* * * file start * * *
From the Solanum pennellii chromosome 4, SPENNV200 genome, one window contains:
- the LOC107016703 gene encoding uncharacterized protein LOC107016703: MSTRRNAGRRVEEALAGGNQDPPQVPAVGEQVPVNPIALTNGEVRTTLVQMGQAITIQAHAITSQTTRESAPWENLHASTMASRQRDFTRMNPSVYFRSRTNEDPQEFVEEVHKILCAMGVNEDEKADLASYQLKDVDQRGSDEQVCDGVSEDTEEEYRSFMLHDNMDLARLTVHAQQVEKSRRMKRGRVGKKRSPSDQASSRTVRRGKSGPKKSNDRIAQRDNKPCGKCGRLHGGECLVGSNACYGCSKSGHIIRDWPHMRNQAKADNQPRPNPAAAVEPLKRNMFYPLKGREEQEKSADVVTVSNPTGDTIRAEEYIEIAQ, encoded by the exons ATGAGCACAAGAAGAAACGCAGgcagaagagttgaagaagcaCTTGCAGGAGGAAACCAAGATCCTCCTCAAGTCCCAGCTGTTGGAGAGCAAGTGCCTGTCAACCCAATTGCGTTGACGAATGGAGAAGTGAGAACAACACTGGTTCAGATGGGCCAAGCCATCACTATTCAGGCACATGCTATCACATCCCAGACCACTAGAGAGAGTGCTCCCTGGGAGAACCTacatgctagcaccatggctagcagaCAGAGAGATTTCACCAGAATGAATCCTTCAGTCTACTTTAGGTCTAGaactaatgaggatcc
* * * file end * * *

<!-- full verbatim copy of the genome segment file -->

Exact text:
From the Solanum pennellii chromosome 4, SPENNV200 genome, one window contains:
- the LOC107016703 gene encoding uncharacterized protein LOC107016703: MSTRRNAGRRVEEALAGGNQDPPQVPAVGEQVPVNPIALTNGEVRTTLVQMGQAITIQAHAITSQTTRESAPWENLHASTMASRQRDFTRMNPSVYFRSRTNEDPQEFVEEVHKILCAMGVNEDEKADLASYQLKDVDQRGSDEQVCDGVSEDTEEEYRSFMLHDNMDLARLTVHAQQVEKSRRMKRGRVGKKRSPSDQASSRTVRRGKSGPKKSNDRIAQRDNKPCGKCGRLHGGECLVGSNACYGCSKSGHIIRDWPHMRNQAKADNQPRPNPAAAVEPLKRNMFYPLKGREEQEKSADVVTVSNPTGDTIRAEEYIEIAQ, encoded by the exons ATGAGCACAAGAAGAAACGCAGgcagaagagttgaagaagcaCTTGCAGGAGGAAACCAAGATCCTCCTCAAGTCCCAGCTGTTGGAGAGCAAGTGCCTGTCAACCCAATTGCGTTGACGAATGGAGAAGTGAGAACAACACTGGTTCAGATGGGCCAAGCCATCACTATTCAGGCACATGCTATCACATCCCAGACCACTAGAGAGAGTGCTCCCTGGGAGAACCTacatgctagcaccatggctagcagaCAGAGAGATTTCACCAGAATGAATCCTTCAGTCTACTTTAGGTCTAGaactaatgaggatcc